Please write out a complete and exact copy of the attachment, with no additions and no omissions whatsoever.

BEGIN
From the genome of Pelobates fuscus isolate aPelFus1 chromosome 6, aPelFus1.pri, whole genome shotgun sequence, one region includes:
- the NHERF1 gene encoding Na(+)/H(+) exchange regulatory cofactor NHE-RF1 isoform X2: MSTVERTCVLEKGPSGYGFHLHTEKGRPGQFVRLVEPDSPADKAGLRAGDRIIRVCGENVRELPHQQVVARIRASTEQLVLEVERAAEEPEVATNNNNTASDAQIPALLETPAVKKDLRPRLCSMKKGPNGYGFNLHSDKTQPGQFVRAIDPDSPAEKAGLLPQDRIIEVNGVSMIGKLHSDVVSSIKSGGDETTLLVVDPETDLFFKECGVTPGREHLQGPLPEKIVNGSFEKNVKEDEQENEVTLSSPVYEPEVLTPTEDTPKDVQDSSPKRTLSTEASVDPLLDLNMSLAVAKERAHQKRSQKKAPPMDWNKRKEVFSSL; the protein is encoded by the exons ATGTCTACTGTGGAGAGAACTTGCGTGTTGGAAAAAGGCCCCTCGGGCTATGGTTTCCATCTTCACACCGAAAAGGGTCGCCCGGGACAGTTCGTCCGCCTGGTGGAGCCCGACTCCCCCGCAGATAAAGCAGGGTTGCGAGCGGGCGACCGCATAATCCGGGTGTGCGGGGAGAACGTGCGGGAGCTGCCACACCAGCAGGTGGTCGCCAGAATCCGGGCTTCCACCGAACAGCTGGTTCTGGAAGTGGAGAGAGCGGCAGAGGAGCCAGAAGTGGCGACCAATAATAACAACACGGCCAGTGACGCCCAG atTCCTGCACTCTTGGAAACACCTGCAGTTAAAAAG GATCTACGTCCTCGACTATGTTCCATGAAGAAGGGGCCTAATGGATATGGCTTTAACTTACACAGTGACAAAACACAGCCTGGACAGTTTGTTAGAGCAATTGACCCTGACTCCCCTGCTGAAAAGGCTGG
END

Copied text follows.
From the genome of Pelobates fuscus isolate aPelFus1 chromosome 6, aPelFus1.pri, whole genome shotgun sequence, one region includes:
- the NHERF1 gene encoding Na(+)/H(+) exchange regulatory cofactor NHE-RF1 isoform X2: MSTVERTCVLEKGPSGYGFHLHTEKGRPGQFVRLVEPDSPADKAGLRAGDRIIRVCGENVRELPHQQVVARIRASTEQLVLEVERAAEEPEVATNNNNTASDAQIPALLETPAVKKDLRPRLCSMKKGPNGYGFNLHSDKTQPGQFVRAIDPDSPAEKAGLLPQDRIIEVNGVSMIGKLHSDVVSSIKSGGDETTLLVVDPETDLFFKECGVTPGREHLQGPLPEKIVNGSFEKNVKEDEQENEVTLSSPVYEPEVLTPTEDTPKDVQDSSPKRTLSTEASVDPLLDLNMSLAVAKERAHQKRSQKKAPPMDWNKRKEVFSSL; the protein is encoded by the exons ATGTCTACTGTGGAGAGAACTTGCGTGTTGGAAAAAGGCCCCTCGGGCTATGGTTTCCATCTTCACACCGAAAAGGGTCGCCCGGGACAGTTCGTCCGCCTGGTGGAGCCCGACTCCCCCGCAGATAAAGCAGGGTTGCGAGCGGGCGACCGCATAATCCGGGTGTGCGGGGAGAACGTGCGGGAGCTGCCACACCAGCAGGTGGTCGCCAGAATCCGGGCTTCCACCGAACAGCTGGTTCTGGAAGTGGAGAGAGCGGCAGAGGAGCCAGAAGTGGCGACCAATAATAACAACACGGCCAGTGACGCCCAG atTCCTGCACTCTTGGAAACACCTGCAGTTAAAAAG GATCTACGTCCTCGACTATGTTCCATGAAGAAGGGGCCTAATGGATATGGCTTTAACTTACACAGTGACAAAACACAGCCTGGACAGTTTGTTAGAGCAATTGACCCTGACTCCCCTGCTGAAAAGGCTGG